4 (Actually True) Facts About Jobs, Renewable Energy, and Fossil Fuels
by Ryan Schleeter
April 6, 2017
Still think the Keystone XL pipeline will create tens of thousands of permanent jobs? Think again.
Unfortunately for him, tweeting something in all caps does not make it true — and it also won’t suddenly make the fossil fuel industry economically viable again.
When it comes to fossil fuels versus renewables, there’s no contest. Clean energy is our fastest path to a booming, prosperous economy for all Americans, not just the 1 percent. The next time you’re confronted with the White House’s alternative facts on coal, oil, and job creation, arm yourselves with this info instead.
1. The U.S. solar industry is on a record-breaking growth streak.
According to the non-partisan Solar Foundation, one in every 50 American jobs created in 2016 was in the solar industry.
In total, the industry employs more than 260,000 people in the United States, up 25 percent from 2015 — when the number of U.S. solar jobs surpassed those in oil, gas, and coal extraction for the first time.
— Bloomberg (@business) February 7, 2017
Solar is projected to continue growing in spite of Trump administration policies that favor fossil fuels. Falling installation costs and soaring investment — especially compared to coal — mean solar jobs are projected to increase by 10 percent in 2017.
2. Wind is not far behind, and catching up fast.
For the last few years, wind has trended ahead of fossil fuels but behind solar power in job growth — but that could soon change.
Last year, the industry added 25,000 new jobs and currently employs 102,000 people. Between now and 2024, wind turbine technician is projected to be the single fastest-growing job in the country by a wide margin. Overall, a 2015 Department of Energy analysis found that the wind industry could support more than 600,000 jobs by 2050.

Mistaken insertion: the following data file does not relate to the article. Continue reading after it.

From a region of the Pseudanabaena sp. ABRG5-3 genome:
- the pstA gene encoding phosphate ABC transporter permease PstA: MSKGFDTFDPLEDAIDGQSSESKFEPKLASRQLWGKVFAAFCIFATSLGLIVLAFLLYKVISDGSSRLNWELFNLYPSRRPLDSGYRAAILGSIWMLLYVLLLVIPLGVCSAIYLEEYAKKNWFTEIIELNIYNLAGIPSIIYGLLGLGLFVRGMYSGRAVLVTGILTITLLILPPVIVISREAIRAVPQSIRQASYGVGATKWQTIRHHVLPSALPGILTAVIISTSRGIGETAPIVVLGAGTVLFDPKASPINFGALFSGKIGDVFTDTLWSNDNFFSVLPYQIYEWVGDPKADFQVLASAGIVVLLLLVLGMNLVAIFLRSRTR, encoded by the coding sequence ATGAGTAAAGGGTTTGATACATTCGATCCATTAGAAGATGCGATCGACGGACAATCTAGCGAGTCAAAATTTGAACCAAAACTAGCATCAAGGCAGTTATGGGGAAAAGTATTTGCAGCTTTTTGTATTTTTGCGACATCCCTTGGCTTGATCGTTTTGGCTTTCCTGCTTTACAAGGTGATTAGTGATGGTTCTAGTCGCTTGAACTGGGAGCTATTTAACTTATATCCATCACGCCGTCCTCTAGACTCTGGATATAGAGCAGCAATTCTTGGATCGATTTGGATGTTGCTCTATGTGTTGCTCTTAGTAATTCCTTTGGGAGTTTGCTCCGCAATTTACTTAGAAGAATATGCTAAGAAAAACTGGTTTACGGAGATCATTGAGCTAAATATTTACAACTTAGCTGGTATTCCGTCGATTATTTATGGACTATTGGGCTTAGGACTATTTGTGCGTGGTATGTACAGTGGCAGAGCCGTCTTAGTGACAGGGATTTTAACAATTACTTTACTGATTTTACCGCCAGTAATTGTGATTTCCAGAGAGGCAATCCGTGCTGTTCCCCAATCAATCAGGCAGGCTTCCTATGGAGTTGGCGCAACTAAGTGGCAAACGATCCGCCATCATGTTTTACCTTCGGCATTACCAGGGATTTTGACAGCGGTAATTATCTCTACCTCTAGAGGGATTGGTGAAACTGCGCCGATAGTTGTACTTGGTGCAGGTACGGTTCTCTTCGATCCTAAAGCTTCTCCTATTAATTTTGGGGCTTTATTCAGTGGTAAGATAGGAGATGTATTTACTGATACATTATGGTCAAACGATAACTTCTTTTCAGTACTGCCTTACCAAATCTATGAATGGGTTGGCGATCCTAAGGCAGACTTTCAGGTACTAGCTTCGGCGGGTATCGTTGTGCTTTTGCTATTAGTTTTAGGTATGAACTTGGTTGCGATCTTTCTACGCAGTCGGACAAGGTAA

As with solar, Trump’s anti-environment policies can’t stop the growth of the wind industry. Even without state or federal subsidies, onshore wind farms are cheaper to build and operate than coal and natural gas plants in many parts of the country, which will continue to fuel job growth in construction and manufacturing.
— Greenpeace USA (@greenpeaceusa) December 1, 2016
3. Pipeline projects do not create anywhere near as many jobs as Trump says they do.
Trump has claimed that his decision to fast-track the Keystone XL and Dakota Access pipelines will put Americans to work and create hundreds of thousands of jobs.
He’s wrong, of course.
While it is true that KXL would create an estimated 2,000 to 4,000 temporary construction jobs, an alternative plan to scrap the pipeline and instead expand sustainable infrastructure in the region would create up to five times as many jobs. And in terms of full-time, permanent jobs, Keystone XL would create just 35 and Dakota Access 40.
35 jobs! Wow! What a great deal!
APPLY APPLY APPLY! https://t.co/9S4VMjZNZQ
— grist (@grist) March 25, 2017
Beyond pipeline projects, the overall number of people in the working in oil and gas extraction fell by nearly 17,000 over the course of 2015. Worldwide, wind and solar already employ more people than oil, gas, and coal combined.
4. Coal jobs are simply not coming back — it’s time to focus on a just transition for coal country.
“The miners are coming back,” was Trump’s promise to coal country at a rally in Kentucky last month. The only problem is that it’s one more promise he can’t keep.
Because it’s not the Clean Power Plan — or any other environmental regulation — that’s causing the decline of the coal industry. It’s basic science and economics. Wind and solar are already cheaper and growing more affordable each year. Coal mining companies are going bankrupt left and right, shafting workers but giving CEOs million-dollar bonuses in the process. What coal mining operations are left are mostly automated and have been bleeding jobs for decades.
— Greenpeace USA (@greenpeaceusa) April 2, 2017
Instead of false promises, it’s time to start focusing on the just transition that coal country deserves. That means job training in clean energy technologies and more democratic control over electricity grids for the communities of color, Indigenous people, and blue collar workers hit hardest by our prolonged reliance on fossil fuels.